[Reprinted with permission from Sh’ma Now, a curated monthly conversation on Jewish Sensibilities. These articles, examining the differences between philanthropy and tzedakah, originally appeared in October 2001.]
By Barbara B. Dobkin
and Nancy Schwartz Sternoff
There is always an inherent danger in addressing the issue of gender. Clearly, the behavior of neither males nor females is monolithic, and the retorts are always quick, “not all (fill in the blank) are like that.” Nevertheless, we live in a gendered society, and we are members of a highly gendered religious-cultural-political-service community. And the norm is definitively male. Leadership has been defined by the ways men lead. Philanthropic practice has been valued by the ways men give.
Despite the disparate and inequitable distribution of opportunity and leadership, during the past four decades women have made tremendous strides toward equality in this country. Feminism, the only American social movement that has brought women back to Judaism, is enriching our religious leadership and practice. The face of our communal and philanthropic world is also changing, albeit slowly. Following the lead of the women’s funding movement, which has seen an explosion in individual and collective activist philanthropy over the past twenty years, Jewish women’s pooled funds have burst onto the fundraising and grant-making scene across North America. Women who have not been connected to the mainstream Jewish community, along with longtime donors to federation campaigns, are creating new donor-advised structures to address issues vitally important to them as women – through a Jewish and a feminist prism. More than a dozen federated communities, from Springfield, Massachusetts to Detroit, Michigan, have initiated or are about to initiate vehicles for proactive pooled women’s philanthropy. In addition, Hadassah, the largest women’s organization in America, has demonstrated its commitment to progressive funding through its new $10 million foundation. The federations and Hadassah join longstanding and highly respected organizations such as The Jewish Fund for Justice, New Israel Fund, The Shefa Fund, and US / Israel Women to Women in articulating a commitment to directed funding for women and girls – funding for programs that bring us closer to a more egalitarian and inclusive Jewish community.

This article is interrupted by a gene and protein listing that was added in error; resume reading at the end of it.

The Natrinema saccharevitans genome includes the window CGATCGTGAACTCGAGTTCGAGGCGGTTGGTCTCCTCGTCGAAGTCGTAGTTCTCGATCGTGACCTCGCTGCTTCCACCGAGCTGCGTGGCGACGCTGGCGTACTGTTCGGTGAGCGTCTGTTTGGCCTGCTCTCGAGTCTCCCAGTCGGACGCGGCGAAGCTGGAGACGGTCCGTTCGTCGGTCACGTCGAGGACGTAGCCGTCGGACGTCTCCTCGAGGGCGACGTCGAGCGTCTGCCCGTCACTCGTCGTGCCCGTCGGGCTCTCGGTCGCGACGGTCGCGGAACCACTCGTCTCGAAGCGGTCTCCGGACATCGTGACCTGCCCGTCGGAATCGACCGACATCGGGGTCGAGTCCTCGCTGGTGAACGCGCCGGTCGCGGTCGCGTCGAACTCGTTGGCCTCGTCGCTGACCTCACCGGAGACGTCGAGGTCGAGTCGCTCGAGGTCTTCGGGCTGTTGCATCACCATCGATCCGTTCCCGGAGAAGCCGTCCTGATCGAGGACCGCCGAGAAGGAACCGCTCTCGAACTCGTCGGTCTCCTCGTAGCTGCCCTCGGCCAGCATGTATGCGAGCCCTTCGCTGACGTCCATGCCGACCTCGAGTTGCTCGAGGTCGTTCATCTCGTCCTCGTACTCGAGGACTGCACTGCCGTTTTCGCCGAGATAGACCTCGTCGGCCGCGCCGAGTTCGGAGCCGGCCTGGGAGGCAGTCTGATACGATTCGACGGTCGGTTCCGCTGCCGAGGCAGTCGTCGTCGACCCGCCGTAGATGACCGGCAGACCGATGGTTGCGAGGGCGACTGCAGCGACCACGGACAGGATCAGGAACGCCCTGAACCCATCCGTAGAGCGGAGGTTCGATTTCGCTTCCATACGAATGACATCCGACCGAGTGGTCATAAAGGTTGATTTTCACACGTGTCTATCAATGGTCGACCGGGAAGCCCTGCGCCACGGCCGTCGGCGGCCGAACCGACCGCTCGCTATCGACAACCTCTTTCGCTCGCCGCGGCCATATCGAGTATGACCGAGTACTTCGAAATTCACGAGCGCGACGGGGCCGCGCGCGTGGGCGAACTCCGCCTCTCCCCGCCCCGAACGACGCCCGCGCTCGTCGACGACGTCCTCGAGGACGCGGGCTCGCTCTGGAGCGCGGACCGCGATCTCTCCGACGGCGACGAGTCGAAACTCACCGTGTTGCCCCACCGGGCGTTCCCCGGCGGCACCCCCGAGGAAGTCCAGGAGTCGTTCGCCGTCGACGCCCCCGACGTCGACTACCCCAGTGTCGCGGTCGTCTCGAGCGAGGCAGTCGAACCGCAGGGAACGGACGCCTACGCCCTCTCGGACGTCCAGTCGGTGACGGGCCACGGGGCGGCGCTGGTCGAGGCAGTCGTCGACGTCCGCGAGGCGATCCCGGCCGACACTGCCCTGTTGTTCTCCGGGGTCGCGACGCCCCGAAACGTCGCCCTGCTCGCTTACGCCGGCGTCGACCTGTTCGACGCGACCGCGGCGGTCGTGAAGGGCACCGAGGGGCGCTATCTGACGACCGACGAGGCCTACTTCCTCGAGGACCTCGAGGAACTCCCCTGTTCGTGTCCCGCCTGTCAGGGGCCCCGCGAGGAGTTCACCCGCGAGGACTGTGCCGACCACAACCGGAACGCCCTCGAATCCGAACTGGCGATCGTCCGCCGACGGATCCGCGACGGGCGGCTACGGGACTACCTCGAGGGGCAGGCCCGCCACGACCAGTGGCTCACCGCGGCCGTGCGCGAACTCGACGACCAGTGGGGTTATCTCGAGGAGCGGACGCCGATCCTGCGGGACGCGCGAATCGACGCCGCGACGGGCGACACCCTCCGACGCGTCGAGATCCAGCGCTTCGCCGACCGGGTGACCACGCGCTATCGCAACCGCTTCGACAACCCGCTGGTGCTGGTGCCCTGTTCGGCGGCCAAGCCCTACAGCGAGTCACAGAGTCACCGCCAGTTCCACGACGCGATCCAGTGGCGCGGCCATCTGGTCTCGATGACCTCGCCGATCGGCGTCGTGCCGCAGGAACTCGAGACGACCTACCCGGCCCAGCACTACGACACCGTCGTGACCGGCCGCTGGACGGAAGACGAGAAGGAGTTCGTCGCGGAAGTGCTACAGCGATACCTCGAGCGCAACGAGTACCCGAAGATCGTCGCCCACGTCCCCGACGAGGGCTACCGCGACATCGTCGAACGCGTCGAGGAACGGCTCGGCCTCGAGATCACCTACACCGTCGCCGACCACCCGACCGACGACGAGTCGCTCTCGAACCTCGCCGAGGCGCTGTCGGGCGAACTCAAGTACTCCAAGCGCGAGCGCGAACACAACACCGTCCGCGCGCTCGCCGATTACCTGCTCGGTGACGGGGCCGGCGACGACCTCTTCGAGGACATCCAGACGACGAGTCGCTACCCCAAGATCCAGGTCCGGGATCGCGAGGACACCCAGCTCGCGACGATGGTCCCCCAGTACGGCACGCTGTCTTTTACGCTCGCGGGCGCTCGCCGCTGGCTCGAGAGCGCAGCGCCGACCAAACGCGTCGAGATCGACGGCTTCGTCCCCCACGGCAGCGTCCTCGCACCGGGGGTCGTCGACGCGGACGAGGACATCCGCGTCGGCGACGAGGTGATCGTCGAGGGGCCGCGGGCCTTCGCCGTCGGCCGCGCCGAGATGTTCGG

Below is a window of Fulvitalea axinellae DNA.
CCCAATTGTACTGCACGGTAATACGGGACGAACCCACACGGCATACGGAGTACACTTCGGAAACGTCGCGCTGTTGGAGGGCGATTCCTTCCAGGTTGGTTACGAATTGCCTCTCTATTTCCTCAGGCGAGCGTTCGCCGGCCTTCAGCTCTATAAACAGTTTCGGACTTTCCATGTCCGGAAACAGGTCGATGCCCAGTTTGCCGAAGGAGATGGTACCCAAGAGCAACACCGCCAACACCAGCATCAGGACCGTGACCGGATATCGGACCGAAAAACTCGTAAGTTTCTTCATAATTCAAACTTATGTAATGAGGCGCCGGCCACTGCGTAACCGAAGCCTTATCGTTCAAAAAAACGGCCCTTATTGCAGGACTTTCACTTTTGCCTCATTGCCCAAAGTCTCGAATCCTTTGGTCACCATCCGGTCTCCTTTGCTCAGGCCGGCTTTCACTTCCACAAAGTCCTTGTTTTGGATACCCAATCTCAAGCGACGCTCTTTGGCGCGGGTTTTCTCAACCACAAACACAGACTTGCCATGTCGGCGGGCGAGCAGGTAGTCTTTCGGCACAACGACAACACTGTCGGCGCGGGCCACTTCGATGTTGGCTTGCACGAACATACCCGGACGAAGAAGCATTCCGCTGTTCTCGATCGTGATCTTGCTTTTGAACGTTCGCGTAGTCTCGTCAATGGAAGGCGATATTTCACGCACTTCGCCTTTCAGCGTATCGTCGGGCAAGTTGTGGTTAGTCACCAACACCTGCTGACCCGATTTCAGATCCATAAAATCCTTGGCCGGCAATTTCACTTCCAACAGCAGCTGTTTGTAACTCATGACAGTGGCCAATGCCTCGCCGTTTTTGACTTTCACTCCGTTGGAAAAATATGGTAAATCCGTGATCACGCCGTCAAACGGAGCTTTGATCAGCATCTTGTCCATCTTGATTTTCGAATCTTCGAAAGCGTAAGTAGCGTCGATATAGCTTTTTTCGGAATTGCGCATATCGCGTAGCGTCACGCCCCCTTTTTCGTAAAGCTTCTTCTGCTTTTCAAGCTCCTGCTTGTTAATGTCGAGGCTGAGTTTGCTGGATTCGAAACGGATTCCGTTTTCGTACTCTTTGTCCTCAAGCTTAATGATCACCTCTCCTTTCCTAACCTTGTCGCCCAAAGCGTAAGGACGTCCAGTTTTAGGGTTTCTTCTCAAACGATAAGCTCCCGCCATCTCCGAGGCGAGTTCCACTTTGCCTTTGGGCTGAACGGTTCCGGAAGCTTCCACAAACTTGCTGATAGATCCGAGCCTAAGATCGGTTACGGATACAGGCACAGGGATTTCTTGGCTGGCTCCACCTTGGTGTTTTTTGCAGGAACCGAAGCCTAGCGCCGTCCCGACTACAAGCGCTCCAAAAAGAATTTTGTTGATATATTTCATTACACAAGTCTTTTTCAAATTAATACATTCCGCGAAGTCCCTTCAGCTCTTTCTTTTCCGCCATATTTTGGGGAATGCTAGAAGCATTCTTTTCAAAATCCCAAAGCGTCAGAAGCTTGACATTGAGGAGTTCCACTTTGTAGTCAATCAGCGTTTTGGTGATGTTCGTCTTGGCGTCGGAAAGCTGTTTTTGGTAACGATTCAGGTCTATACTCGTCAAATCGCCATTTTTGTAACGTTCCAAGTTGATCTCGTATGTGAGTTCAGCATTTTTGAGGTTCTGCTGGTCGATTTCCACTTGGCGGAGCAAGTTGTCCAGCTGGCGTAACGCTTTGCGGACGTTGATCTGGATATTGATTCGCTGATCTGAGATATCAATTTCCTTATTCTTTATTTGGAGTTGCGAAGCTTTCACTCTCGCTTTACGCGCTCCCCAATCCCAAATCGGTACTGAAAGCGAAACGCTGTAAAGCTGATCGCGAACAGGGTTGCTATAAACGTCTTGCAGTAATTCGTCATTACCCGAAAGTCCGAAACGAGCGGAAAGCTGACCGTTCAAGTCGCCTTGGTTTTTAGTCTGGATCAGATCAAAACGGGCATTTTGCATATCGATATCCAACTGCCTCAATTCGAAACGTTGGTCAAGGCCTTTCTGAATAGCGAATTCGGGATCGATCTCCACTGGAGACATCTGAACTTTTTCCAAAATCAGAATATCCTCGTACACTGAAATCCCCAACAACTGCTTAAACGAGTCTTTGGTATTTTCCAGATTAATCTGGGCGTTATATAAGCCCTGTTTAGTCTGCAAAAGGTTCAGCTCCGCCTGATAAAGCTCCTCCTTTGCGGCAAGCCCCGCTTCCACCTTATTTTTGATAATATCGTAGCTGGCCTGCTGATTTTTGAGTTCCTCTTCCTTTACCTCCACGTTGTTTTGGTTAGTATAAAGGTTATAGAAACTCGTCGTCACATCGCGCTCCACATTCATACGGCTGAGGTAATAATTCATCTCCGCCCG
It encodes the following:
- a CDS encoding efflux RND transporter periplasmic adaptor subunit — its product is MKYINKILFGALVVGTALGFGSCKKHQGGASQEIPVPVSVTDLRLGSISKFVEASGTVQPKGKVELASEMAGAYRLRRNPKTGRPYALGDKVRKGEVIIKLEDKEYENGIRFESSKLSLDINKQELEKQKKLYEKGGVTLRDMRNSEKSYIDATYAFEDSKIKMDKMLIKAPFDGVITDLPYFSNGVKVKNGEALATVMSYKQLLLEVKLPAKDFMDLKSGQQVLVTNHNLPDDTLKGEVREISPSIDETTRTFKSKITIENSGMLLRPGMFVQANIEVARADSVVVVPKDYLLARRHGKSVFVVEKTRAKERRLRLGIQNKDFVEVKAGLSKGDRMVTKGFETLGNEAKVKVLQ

Lay and professional leaders of these new funds share two common goals: first, to increase the dollars flowing to programs for women and girls and, second, to empower Jewish women as advocates and activists for a more inclusive community that addresses the needs of this population. The first goal is easier to attain. New dollars are now available – primarily from women’s foundations – to address issues like domestic violence, incest, eating disorders, lack of leadership opportunities for women and girls, and the ostracism of gay and lesbian Jews.